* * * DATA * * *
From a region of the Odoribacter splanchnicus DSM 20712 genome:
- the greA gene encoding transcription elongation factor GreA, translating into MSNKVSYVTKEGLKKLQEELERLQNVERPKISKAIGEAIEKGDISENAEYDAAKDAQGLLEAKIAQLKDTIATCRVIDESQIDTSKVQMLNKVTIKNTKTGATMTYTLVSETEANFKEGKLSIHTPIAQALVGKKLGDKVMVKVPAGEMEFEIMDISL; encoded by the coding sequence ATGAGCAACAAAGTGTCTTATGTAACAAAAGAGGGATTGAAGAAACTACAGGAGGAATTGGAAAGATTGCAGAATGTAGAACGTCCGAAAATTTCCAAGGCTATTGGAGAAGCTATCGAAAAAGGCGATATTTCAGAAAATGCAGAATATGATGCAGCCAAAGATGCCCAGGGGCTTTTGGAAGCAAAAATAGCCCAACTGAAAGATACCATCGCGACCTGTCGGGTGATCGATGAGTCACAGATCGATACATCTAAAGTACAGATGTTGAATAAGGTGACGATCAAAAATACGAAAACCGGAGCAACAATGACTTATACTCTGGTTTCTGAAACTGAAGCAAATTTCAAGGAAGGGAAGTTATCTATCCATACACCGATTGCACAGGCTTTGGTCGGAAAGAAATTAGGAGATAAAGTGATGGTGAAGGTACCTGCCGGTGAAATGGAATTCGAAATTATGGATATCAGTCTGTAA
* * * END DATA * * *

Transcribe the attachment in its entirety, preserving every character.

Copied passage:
From a region of the Odoribacter splanchnicus DSM 20712 genome:
- the greA gene encoding transcription elongation factor GreA, translating into MSNKVSYVTKEGLKKLQEELERLQNVERPKISKAIGEAIEKGDISENAEYDAAKDAQGLLEAKIAQLKDTIATCRVIDESQIDTSKVQMLNKVTIKNTKTGATMTYTLVSETEANFKEGKLSIHTPIAQALVGKKLGDKVMVKVPAGEMEFEIMDISL; encoded by the coding sequence ATGAGCAACAAAGTGTCTTATGTAACAAAAGAGGGATTGAAGAAACTACAGGAGGAATTGGAAAGATTGCAGAATGTAGAACGTCCGAAAATTTCCAAGGCTATTGGAGAAGCTATCGAAAAAGGCGATATTTCAGAAAATGCAGAATATGATGCAGCCAAAGATGCCCAGGGGCTTTTGGAAGCAAAAATAGCCCAACTGAAAGATACCATCGCGACCTGTCGGGTGATCGATGAGTCACAGATCGATACATCTAAAGTACAGATGTTGAATAAGGTGACGATCAAAAATACGAAAACCGGAGCAACAATGACTTATACTCTGGTTTCTGAAACTGAAGCAAATTTCAAGGAAGGGAAGTTATCTATCCATACACCGATTGCACAGGCTTTGGTCGGAAAGAAATTAGGAGATAAAGTGATGGTGAAGGTACCTGCCGGTGAAATGGAATTCGAAATTATGGATATCAGTCTGTAA